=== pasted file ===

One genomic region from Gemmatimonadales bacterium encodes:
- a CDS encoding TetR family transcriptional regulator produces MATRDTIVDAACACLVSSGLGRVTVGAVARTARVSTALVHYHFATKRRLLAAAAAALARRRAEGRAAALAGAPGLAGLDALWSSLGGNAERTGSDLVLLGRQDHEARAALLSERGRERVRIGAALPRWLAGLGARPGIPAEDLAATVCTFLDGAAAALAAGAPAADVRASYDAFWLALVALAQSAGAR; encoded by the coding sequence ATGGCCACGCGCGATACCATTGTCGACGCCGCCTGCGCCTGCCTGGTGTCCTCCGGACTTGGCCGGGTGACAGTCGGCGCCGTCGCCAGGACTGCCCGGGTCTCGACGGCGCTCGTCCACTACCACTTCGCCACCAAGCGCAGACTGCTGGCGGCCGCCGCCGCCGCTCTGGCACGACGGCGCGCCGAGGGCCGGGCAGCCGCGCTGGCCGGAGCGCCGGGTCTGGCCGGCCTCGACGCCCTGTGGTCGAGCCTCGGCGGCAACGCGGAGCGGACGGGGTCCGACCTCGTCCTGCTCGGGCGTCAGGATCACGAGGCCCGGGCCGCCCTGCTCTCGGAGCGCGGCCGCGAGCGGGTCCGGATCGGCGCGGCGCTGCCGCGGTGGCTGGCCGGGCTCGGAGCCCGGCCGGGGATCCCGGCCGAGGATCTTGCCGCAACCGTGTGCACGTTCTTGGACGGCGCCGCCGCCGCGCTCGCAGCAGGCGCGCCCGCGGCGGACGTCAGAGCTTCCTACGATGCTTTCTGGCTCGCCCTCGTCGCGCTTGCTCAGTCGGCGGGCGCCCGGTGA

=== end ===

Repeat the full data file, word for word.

One genomic region from Gemmatimonadales bacterium encodes:
- a CDS encoding TetR family transcriptional regulator produces MATRDTIVDAACACLVSSGLGRVTVGAVARTARVSTALVHYHFATKRRLLAAAAAALARRRAEGRAAALAGAPGLAGLDALWSSLGGNAERTGSDLVLLGRQDHEARAALLSERGRERVRIGAALPRWLAGLGARPGIPAEDLAATVCTFLDGAAAALAAGAPAADVRASYDAFWLALVALAQSAGAR; encoded by the coding sequence ATGGCCACGCGCGATACCATTGTCGACGCCGCCTGCGCCTGCCTGGTGTCCTCCGGACTTGGCCGGGTGACAGTCGGCGCCGTCGCCAGGACTGCCCGGGTCTCGACGGCGCTCGTCCACTACCACTTCGCCACCAAGCGCAGACTGCTGGCGGCCGCCGCCGCCGCTCTGGCACGACGGCGCGCCGAGGGCCGGGCAGCCGCGCTGGCCGGAGCGCCGGGTCTGGCCGGCCTCGACGCCCTGTGGTCGAGCCTCGGCGGCAACGCGGAGCGGACGGGGTCCGACCTCGTCCTGCTCGGGCGTCAGGATCACGAGGCCCGGGCCGCCCTGCTCTCGGAGCGCGGCCGCGAGCGGGTCCGGATCGGCGCGGCGCTGCCGCGGTGGCTGGCCGGGCTCGGAGCCCGGCCGGGGATCCCGGCCGAGGATCTTGCCGCAACCGTGTGCACGTTCTTGGACGGCGCCGCCGCCGCGCTCGCAGCAGGCGCGCCCGCGGCGGACGTCAGAGCTTCCTACGATGCTTTCTGGCTCGCCCTCGTCGCGCTTGCTCAGTCGGCGGGCGCCCGGTGA